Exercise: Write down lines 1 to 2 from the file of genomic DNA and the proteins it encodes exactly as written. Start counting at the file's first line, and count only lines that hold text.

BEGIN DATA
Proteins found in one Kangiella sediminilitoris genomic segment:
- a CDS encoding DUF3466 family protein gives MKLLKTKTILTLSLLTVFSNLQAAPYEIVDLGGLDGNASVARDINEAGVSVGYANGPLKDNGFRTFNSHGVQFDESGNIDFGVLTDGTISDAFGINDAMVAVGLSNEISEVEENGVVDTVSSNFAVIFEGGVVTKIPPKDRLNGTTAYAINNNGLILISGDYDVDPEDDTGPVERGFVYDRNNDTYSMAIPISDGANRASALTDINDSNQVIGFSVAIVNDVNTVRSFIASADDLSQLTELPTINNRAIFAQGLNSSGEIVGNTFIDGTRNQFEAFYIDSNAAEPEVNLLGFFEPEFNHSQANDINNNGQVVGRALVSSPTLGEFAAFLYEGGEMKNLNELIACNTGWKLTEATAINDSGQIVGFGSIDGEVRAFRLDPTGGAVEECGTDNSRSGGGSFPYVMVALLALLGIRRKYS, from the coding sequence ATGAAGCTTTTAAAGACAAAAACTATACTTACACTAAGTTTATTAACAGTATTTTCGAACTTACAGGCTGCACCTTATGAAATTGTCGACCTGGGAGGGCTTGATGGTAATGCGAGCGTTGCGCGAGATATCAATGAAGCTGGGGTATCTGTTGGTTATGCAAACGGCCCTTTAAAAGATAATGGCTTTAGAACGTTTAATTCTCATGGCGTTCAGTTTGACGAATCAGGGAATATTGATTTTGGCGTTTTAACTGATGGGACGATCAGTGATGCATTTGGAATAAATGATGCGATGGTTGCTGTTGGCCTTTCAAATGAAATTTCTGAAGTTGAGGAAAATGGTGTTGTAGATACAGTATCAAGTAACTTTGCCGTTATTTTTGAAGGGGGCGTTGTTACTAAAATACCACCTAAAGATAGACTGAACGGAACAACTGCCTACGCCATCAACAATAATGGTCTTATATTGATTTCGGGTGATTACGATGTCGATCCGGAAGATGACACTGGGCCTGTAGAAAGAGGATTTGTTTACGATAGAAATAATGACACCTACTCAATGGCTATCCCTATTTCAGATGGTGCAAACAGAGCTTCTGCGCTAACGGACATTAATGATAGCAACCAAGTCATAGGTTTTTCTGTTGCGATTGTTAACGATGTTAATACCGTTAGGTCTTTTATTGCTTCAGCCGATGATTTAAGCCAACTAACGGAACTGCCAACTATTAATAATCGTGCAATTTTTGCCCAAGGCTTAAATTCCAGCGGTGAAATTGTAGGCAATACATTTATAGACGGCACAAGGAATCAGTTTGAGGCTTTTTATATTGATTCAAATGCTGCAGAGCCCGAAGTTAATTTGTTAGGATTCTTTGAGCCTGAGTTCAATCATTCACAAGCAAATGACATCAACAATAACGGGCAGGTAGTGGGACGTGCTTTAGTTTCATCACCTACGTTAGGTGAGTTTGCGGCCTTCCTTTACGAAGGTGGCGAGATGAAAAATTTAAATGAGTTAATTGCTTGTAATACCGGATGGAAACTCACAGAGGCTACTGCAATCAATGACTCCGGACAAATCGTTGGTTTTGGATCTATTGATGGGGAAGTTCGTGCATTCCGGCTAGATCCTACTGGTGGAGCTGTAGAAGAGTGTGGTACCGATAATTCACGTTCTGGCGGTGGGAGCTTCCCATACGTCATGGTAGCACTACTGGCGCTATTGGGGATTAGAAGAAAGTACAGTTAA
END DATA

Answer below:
Proteins found in one Kangiella sediminilitoris genomic segment:
- a CDS encoding DUF3466 family protein gives MKLLKTKTILTLSLLTVFSNLQAAPYEIVDLGGLDGNASVARDINEAGVSVGYANGPLKDNGFRTFNSHGVQFDESGNIDFGVLTDGTISDAFGINDAMVAVGLSNEISEVEENGVVDTVSSNFAVIFEGGVVTKIPPKDRLNGTTAYAINNNGLILISGDYDVDPEDDTGPVERGFVYDRNNDTYSMAIPISDGANRASALTDINDSNQVIGFSVAIVNDVNTVRSFIASADDLSQLTELPTINNRAIFAQGLNSSGEIVGNTFIDGTRNQFEAFYIDSNAAEPEVNLLGFFEPEFNHSQANDINNNGQVVGRALVSSPTLGEFAAFLYEGGEMKNLNELIACNTGWKLTEATAINDSGQIVGFGSIDGEVRAFRLDPTGGAVEECGTDNSRSGGGSFPYVMVALLALLGIRRKYS, from the coding sequence ATGAAGCTTTTAAAGACAAAAACTATACTTACACTAAGTTTATTAACAGTATTTTCGAACTTACAGGCTGCACCTTATGAAATTGTCGACCTGGGAGGGCTTGATGGTAATGCGAGCGTTGCGCGAGATATCAATGAAGCTGGGGTATCTGTTGGTTATGCAAACGGCCCTTTAAAAGATAATGGCTTTAGAACGTTTAATTCTCATGGCGTTCAGTTTGACGAATCAGGGAATATTGATTTTGGCGTTTTAACTGATGGGACGATCAGTGATGCATTTGGAATAAATGATGCGATGGTTGCTGTTGGCCTTTCAAATGAAATTTCTGAAGTTGAGGAAAATGGTGTTGTAGATACAGTATCAAGTAACTTTGCCGTTATTTTTGAAGGGGGCGTTGTTACTAAAATACCACCTAAAGATAGACTGAACGGAACAACTGCCTACGCCATCAACAATAATGGTCTTATATTGATTTCGGGTGATTACGATGTCGATCCGGAAGATGACACTGGGCCTGTAGAAAGAGGATTTGTTTACGATAGAAATAATGACACCTACTCAATGGCTATCCCTATTTCAGATGGTGCAAACAGAGCTTCTGCGCTAACGGACATTAATGATAGCAACCAAGTCATAGGTTTTTCTGTTGCGATTGTTAACGATGTTAATACCGTTAGGTCTTTTATTGCTTCAGCCGATGATTTAAGCCAACTAACGGAACTGCCAACTATTAATAATCGTGCAATTTTTGCCCAAGGCTTAAATTCCAGCGGTGAAATTGTAGGCAATACATTTATAGACGGCACAAGGAATCAGTTTGAGGCTTTTTATATTGATTCAAATGCTGCAGAGCCCGAAGTTAATTTGTTAGGATTCTTTGAGCCTGAGTTCAATCATTCACAAGCAAATGACATCAACAATAACGGGCAGGTAGTGGGACGTGCTTTAGTTTCATCACCTACGTTAGGTGAGTTTGCGGCCTTCCTTTACGAAGGTGGCGAGATGAAAAATTTAAATGAGTTAATTGCTTGTAATACCGGATGGAAACTCACAGAGGCTACTGCAATCAATGACTCCGGACAAATCGTTGGTTTTGGATCTATTGATGGGGAAGTTCGTGCATTCCGGCTAGATCCTACTGGTGGAGCTGTAGAAGAGTGTGGTACCGATAATTCACGTTCTGGCGGTGGGAGCTTCCCATACGTCATGGTAGCACTACTGGCGCTATTGGGGATTAGAAGAAAGTACAGTTAA